Writing Style – Do you treat your readers like sheep?

If not, you should.

C.S. Lewis once said, “I sometimes think that writing is like driving sheep down a road, if there is any gate to the left or right, the readers will most certainly go into it.”

This statement is particularly true in the world of business writing. As our readers are impatient, pressed for time, and overloaded with things to be read, they skim documents. As a result, they often jump to conclusions. If the writer has not taken time to explain him or herself clearly, readers will often take “the wrong gate.”

Here are six tips to ensure your reader gets the right message quickly.

1. Keep your sentences short. The ideal average length is about 18 words. There will be fewer opportunities for misunderstanding.

2. Use verbs over nouns. It will shorten your sentences and make them more powerful.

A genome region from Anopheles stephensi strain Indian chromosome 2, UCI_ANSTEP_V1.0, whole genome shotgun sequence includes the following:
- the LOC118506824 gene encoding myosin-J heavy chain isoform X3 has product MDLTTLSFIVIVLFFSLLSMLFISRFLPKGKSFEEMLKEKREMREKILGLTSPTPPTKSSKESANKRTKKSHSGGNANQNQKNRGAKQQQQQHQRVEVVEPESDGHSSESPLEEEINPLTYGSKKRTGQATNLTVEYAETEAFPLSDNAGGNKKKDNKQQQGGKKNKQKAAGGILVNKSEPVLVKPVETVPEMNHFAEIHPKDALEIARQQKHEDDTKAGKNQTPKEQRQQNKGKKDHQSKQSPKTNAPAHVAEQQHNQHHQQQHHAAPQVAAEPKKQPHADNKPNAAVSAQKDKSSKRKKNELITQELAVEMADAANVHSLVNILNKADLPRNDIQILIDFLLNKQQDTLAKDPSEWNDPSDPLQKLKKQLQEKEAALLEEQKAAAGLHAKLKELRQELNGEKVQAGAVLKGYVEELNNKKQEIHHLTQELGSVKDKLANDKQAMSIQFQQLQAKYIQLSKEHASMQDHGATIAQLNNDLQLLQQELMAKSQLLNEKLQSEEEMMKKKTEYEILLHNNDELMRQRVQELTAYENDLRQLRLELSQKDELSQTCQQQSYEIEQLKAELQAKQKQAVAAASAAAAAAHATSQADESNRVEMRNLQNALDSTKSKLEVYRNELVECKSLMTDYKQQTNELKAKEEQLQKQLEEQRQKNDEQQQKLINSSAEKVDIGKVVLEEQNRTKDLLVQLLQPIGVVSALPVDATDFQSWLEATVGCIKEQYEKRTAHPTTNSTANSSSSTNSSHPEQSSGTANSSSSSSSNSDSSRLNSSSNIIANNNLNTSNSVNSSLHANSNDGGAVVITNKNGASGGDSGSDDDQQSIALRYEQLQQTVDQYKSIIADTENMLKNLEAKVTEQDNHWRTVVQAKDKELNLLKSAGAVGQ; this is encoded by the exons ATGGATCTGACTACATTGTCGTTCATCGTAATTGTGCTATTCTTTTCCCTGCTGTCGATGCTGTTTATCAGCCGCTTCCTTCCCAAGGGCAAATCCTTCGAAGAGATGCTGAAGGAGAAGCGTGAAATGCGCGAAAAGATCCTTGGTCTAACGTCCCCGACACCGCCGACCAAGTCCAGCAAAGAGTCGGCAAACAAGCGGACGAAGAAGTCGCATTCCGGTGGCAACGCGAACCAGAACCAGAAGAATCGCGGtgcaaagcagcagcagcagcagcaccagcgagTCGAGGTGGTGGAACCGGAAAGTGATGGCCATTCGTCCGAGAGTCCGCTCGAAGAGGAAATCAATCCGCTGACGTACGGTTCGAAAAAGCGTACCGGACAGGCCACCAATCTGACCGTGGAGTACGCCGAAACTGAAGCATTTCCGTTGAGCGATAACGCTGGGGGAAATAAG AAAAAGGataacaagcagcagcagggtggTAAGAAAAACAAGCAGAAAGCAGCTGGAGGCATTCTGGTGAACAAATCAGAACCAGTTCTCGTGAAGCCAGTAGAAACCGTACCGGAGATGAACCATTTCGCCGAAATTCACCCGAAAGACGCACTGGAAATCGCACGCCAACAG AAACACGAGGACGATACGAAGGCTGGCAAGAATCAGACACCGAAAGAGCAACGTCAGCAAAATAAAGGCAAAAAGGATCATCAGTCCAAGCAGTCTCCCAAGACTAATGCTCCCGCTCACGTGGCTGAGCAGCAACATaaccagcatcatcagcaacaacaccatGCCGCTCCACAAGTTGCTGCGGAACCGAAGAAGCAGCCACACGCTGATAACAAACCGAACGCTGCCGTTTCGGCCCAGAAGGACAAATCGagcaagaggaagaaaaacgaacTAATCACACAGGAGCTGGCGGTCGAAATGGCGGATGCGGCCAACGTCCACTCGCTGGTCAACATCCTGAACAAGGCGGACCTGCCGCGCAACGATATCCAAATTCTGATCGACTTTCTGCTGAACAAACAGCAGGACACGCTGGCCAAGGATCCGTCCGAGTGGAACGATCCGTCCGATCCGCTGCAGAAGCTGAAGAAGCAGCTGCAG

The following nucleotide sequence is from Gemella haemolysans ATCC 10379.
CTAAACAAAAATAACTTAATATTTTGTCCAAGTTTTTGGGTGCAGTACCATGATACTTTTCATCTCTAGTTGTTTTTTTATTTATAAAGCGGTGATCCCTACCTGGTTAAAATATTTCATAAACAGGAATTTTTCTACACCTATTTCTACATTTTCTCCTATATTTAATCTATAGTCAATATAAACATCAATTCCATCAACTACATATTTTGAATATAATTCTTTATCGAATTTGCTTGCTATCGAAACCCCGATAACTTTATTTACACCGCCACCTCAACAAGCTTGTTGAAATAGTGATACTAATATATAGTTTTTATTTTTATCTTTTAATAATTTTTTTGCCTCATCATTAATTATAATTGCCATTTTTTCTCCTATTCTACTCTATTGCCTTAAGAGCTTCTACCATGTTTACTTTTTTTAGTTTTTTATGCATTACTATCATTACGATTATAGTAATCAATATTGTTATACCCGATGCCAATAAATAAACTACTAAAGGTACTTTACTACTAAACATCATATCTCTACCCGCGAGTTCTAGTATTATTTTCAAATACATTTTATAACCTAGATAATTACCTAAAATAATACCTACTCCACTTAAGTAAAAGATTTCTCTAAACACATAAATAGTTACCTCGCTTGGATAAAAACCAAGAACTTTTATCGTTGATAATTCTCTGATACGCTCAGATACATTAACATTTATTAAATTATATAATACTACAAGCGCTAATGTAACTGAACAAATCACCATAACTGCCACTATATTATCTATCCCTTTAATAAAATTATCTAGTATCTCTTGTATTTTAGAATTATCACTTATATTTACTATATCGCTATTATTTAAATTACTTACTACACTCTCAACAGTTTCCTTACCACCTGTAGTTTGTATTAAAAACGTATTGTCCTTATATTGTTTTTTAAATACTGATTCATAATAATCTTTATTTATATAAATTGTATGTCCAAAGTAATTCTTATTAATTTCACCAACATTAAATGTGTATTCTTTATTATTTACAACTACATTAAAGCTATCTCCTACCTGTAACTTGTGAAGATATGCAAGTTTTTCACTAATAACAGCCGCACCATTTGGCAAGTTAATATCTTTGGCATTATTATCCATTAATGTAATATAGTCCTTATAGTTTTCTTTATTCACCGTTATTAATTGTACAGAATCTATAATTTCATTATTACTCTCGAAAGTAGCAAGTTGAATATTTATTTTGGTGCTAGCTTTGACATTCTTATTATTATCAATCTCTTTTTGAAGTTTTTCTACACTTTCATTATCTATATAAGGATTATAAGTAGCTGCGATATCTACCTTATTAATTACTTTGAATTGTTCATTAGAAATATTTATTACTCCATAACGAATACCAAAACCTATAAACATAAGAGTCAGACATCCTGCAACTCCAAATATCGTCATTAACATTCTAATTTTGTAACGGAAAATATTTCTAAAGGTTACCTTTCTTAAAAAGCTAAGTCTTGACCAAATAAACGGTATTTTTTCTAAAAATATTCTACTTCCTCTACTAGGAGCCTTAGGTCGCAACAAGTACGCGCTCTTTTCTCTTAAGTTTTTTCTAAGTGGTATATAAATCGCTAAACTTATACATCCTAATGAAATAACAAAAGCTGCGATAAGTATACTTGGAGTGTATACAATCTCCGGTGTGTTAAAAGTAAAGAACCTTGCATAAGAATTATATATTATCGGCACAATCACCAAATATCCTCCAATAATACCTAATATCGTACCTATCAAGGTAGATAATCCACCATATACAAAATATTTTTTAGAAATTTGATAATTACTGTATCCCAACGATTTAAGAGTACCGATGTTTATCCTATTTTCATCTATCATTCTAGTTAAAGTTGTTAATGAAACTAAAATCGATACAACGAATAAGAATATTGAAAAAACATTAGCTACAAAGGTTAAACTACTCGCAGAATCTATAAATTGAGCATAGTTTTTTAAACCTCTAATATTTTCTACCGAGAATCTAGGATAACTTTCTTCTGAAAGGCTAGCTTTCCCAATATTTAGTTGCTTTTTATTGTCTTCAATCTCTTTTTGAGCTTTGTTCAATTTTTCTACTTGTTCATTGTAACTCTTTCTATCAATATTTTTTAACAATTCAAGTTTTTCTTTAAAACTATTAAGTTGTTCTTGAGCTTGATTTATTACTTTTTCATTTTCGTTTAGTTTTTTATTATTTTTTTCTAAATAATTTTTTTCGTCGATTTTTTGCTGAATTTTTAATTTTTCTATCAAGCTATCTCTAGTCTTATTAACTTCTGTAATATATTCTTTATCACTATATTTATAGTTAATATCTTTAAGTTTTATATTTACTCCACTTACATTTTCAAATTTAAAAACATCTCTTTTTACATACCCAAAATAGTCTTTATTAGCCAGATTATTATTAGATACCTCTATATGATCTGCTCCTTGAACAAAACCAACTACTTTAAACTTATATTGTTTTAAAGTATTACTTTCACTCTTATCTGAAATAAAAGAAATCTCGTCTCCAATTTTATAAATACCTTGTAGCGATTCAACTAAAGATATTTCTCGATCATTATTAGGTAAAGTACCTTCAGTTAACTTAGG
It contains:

Example (Original)

We intend to bring it to completion by the end of the quarter.

Example (Revised)

We intend to complete it by the end of the quarter.

3. Be precise in what you need from your readers. Tell them what they are going to see and what you want.

Example

I’d like your input on the following five recommendations I wish to present to the board. As my presentation is later this week, can you get back to me by Wednesday?

4. Get to your main point quickly. Avoid starting with a “bed time story.”

Example (Original)

Last week I attended a seminar in Winnipeg. It was highly informative.

Example (Revised)

At last week’s seminar in Winnipeg, I learned of new scheduling software that would make our salespeople more productive.

5. Keep your paragraphs short. Lengthy paragraphs intimidate a busy reader. Keep paragraphs to less then eight lines in a print document and less than five lines in an email. The first paragraph in any business document should never exceed three to four lines.

6. Provide subconscious reading instructions to the reader by using connecting words. Examples of connecting words are in addition, however, first, therefore, and in conclusion. In informal letters and emails, you may use and and but. These words help receivers to read documents faster and to quickly understand your thought processes.

These simple rules will keep your sheep/readers on the path you want them to take.

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